Blepharospasms

Blepharospasms are a progressive neurological disorder characterized by contractions and spasms of the eyelid muscles.  This is usually a chronic condition more common in women, normally appearing after age 50.  Eyes involuntary squeezing shut – versus normal blinking – are an indicator of blepharospasm.  Conversely, if a person simply blinks repeatedly and involuntarily, the cause is more likely due to dry eye, pyschogenic conditions, or a temporary condition that can be resolved with medical care.

Blepharospasm is thought to be a result of miscommunication between the brain and the eyelid muscles.  In most people this condition develops spontaneously, without any precipitating factors, usually affecting both eyes.

Blepharospasm usually begins with occasional eye blinking and twitching, and progresses into recurrent forceful closure of the eyelids.  Though the eyes are healthy, functional visual impairment can result from an inability to keep the eyelids open.  No definitive cause of blepharospasm has been determined, although it is usually exacerbated by stress, bright lights, fatigue, watching television, driving and social interactions.  Sleeping, walking, talking, concentrating on a task and relaxation exercises may provide temporary relief of symptoms.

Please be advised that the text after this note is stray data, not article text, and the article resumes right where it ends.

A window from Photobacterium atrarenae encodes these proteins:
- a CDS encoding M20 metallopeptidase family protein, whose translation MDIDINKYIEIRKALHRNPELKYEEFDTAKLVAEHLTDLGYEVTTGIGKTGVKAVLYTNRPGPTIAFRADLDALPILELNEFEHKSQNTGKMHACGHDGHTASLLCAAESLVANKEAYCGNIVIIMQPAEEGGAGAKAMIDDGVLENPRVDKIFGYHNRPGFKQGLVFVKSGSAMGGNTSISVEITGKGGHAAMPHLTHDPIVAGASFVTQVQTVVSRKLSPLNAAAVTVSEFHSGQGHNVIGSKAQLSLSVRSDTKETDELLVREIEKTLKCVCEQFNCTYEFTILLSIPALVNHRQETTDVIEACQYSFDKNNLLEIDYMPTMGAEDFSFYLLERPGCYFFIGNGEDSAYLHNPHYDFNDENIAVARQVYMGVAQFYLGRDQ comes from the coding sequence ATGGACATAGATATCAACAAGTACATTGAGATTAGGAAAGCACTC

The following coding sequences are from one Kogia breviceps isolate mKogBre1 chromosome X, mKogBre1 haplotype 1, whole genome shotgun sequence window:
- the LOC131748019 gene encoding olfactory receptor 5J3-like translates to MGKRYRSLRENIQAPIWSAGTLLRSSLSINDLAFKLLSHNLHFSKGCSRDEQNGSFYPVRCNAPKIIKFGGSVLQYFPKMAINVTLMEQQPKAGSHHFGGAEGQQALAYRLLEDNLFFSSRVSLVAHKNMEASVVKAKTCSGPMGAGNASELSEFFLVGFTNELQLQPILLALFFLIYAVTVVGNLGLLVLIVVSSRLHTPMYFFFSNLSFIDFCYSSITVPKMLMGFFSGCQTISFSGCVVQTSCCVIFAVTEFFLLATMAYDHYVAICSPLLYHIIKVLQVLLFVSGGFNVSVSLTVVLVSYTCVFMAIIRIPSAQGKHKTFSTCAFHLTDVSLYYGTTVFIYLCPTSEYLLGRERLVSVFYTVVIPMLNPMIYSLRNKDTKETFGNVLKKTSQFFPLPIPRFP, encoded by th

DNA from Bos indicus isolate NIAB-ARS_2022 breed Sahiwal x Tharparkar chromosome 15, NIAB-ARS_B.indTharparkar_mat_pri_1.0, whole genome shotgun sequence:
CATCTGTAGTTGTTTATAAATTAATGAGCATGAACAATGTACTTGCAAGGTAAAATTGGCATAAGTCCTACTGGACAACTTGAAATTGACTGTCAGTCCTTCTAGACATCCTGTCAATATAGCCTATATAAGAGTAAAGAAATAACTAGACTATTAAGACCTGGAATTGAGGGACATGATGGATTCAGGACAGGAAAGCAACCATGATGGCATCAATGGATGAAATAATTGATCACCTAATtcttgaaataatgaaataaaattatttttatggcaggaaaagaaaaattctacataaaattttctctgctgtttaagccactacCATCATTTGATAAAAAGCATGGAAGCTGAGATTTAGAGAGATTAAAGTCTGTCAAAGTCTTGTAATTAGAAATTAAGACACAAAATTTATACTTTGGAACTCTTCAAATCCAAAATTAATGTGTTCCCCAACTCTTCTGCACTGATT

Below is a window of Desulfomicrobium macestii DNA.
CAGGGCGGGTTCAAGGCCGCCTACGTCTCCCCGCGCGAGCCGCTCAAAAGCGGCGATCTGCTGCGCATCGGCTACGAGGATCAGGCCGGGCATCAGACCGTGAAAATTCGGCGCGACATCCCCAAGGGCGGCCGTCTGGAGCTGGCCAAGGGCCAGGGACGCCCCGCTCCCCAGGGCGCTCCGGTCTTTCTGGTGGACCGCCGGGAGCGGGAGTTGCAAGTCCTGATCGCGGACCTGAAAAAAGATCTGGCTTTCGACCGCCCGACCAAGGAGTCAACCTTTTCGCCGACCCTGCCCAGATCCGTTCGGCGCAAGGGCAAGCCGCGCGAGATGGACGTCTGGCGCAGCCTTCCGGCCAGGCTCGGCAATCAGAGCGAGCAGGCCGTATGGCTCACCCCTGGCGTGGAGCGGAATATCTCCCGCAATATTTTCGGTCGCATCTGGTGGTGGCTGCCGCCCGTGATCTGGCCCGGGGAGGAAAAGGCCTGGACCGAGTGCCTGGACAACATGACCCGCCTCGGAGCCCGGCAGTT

The most common form of treatment for severe blepharospasm is the injection of small amounts of botulinum toxin (Botox™) into the muscles around the eye.  Botulinum toxin appears to be safe and effective, but the results are temporary so the injections need to be repeated every 3 to 4 months.  Drug treatment, dry eye treatment, and stress management techniques may be effective in less severe cases.